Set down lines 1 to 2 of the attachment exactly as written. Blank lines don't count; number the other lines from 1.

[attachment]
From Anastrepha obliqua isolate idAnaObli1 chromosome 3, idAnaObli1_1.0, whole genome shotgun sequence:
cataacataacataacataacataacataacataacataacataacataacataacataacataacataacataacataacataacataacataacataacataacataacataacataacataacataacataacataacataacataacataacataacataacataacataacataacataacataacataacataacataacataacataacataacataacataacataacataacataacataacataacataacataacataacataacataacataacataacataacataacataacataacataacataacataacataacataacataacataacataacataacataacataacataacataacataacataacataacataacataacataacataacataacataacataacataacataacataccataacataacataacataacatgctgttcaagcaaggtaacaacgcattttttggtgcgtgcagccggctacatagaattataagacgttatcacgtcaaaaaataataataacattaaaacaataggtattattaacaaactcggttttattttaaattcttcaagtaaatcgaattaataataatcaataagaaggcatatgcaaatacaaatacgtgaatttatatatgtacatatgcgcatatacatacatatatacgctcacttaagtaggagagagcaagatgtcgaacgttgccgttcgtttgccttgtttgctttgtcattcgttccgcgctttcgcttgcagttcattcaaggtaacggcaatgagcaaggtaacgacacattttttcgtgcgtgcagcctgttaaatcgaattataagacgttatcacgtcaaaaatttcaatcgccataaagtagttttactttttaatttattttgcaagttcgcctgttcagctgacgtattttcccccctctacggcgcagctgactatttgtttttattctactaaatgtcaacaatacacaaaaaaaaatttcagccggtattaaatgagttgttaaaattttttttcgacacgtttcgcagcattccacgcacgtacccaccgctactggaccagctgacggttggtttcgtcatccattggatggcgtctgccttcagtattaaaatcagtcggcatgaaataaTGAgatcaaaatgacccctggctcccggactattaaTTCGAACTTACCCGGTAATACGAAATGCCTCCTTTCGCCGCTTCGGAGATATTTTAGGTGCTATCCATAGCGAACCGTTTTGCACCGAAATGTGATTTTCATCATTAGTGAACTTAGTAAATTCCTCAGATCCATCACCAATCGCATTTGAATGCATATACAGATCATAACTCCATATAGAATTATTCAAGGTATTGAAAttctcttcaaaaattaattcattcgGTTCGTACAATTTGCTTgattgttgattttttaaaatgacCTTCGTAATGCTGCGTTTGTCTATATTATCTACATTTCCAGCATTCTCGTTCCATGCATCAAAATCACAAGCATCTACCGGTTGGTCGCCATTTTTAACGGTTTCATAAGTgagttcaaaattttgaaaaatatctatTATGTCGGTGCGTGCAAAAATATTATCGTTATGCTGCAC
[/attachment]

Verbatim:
From Anastrepha obliqua isolate idAnaObli1 chromosome 3, idAnaObli1_1.0, whole genome shotgun sequence:
cataacataacataacataacataacataacataacataacataacataacataacataacataacataacataacataacataacataacataacataacataacataacataacataacataacataacataacataacataacataacataacataacataacataacataacataacataacataacataacataacataacataacataacataacataacataacataacataacataacataacataacataacataacataacataacataacataacataacataacataacataacataacataacataacataacataacataacataacataacataacataacataacataacataacataacataacataacataacataacataacataacataacataacataacataacataacataacataccataacataacataacataacatgctgttcaagcaaggtaacaacgcattttttggtgcgtgcagccggctacatagaattataagacgttatcacgtcaaaaaataataataacattaaaacaataggtattattaacaaactcggttttattttaaattcttcaagtaaatcgaattaataataatcaataagaaggcatatgcaaatacaaatacgtgaatttatatatgtacatatgcgcatatacatacatatatacgctcacttaagtaggagagagcaagatgtcgaacgttgccgttcgtttgccttgtttgctttgtcattcgttccgcgctttcgcttgcagttcattcaaggtaacggcaatgagcaaggtaacgacacattttttcgtgcgtgcagcctgttaaatcgaattataagacgttatcacgtcaaaaatttcaatcgccataaagtagttttactttttaatttattttgcaagttcgcctgttcagctgacgtattttcccccctctacggcgcagctgactatttgtttttattctactaaatgtcaacaatacacaaaaaaaaatttcagccggtattaaatgagttgttaaaattttttttcgacacgtttcgcagcattccacgcacgtacccaccgctactggaccagctgacggttggtttcgtcatccattggatggcgtctgccttcagtattaaaatcagtcggcatgaaataaTGAgatcaaaatgacccctggctcccggactattaaTTCGAACTTACCCGGTAATACGAAATGCCTCCTTTCGCCGCTTCGGAGATATTTTAGGTGCTATCCATAGCGAACCGTTTTGCACCGAAATGTGATTTTCATCATTAGTGAACTTAGTAAATTCCTCAGATCCATCACCAATCGCATTTGAATGCATATACAGATCATAACTCCATATAGAATTATTCAAGGTATTGAAAttctcttcaaaaattaattcattcgGTTCGTACAATTTGCTTgattgttgattttttaaaatgacCTTCGTAATGCTGCGTTTGTCTATATTATCTACATTTCCAGCATTCTCGTTCCATGCATCAAAATCACAAGCATCTACCGGTTGGTCGCCATTTTTAACGGTTTCATAAGTgagttcaaaattttgaaaaatatctatTATGTCGGTGCGTGCAAAAATATTATCGTTATGCTGCAC